Defense Date

2006

Document Type

Dissertation

Degree Name

Doctor of Philosophy

Department

Biostatistics

First Advisor

Dr. Robert E. Johnson

Abstract

Cluster randomized trials (CRT) are comparative studies designed to evaluate interventions where the unit of analysis and randomization is the cluster but the unit of observation is individuals within clusters. Typically such designs involve a limited number of clusters and thus the variation between clusters is left uncontrolled. Experimental designs and analysis strategies that minimize this variance are required. In this work we focus on the CRT with pre-post intervention measures. By incorporating the baseline measure into the analysis, we can effectively reduce the variance of the treatment effect. Well known methods such as adjustment for baseline as a covariate and analysis of differences of pre and post measures are two ways to accomplish this. An alternate way of incorporating baseline measures in the data analysis is to order the clusters on baseline means and pairmatch the two clusters with the smallest means, pair-match the next two, and so on. Our results show that matching on baseline helps to control the between cluster variation when there is a high correlation between the pre-post measures. Six cases of designs and analysis are evaluated by comparing the variance of the treatment effect and the power of related hypothesis tests. We observed that - given our assumptions - the adjusted analysis for baseline as a covariate without pair-matching is the best choice in terms of variance. Future work may reveal that other matching schemes that reflect the natural clustering of experimental units could reduce the variance and increase the power over the standard methods.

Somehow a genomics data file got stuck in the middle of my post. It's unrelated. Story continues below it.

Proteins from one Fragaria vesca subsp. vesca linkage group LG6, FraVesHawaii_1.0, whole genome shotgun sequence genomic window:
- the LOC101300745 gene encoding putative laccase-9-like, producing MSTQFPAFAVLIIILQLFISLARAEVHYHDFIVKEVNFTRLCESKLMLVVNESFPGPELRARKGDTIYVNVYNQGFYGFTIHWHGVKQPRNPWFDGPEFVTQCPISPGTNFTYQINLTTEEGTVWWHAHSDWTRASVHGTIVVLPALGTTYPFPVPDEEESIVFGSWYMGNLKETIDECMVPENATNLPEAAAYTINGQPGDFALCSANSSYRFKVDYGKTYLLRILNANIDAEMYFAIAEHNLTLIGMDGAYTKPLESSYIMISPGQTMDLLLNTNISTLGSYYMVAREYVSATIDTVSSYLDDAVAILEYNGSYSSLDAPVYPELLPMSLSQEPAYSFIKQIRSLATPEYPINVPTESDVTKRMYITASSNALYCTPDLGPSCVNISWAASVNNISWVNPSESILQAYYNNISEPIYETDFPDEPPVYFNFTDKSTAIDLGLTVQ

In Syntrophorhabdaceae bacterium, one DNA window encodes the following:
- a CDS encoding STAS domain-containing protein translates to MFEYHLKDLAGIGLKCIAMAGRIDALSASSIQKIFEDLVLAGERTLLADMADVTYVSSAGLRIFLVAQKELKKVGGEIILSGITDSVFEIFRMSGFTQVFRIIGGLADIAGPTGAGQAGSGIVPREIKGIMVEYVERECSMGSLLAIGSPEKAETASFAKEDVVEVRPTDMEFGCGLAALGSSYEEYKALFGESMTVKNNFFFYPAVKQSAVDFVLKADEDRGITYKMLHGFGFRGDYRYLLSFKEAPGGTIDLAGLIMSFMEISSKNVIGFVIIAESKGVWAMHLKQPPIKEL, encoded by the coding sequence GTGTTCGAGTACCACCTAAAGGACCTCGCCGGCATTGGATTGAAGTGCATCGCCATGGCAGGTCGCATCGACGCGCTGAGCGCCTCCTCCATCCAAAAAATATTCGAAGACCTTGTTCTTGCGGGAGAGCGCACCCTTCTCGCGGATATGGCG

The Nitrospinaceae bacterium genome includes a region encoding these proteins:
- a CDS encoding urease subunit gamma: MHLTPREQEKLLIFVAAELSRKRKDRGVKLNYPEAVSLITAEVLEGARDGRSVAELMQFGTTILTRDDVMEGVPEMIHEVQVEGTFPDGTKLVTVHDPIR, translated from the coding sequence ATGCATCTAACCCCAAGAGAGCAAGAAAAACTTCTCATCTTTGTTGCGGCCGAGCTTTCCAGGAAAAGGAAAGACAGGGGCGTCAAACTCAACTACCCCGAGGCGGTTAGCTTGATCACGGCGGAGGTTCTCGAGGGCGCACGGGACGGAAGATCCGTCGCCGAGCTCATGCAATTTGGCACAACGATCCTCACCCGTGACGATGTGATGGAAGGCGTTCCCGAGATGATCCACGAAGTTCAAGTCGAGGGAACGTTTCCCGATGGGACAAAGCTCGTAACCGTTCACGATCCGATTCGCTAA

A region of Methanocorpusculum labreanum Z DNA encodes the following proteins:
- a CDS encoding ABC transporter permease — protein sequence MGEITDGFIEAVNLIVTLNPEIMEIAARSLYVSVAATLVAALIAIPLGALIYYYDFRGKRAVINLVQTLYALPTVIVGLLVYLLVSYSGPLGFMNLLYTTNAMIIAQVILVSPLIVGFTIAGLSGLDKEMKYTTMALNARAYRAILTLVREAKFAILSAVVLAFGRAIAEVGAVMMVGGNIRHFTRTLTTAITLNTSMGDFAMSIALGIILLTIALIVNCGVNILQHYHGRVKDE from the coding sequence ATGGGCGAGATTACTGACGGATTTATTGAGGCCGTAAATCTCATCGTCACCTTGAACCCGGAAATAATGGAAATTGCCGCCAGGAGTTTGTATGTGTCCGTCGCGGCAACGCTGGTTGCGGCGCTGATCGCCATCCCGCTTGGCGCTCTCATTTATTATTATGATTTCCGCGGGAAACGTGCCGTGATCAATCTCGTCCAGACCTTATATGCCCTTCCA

Rights

© The Author

Is Part Of

VCU University Archives

Is Part Of

VCU Theses and Dissertations

Date of Submission

June 2008

Included in

Biostatistics Commons

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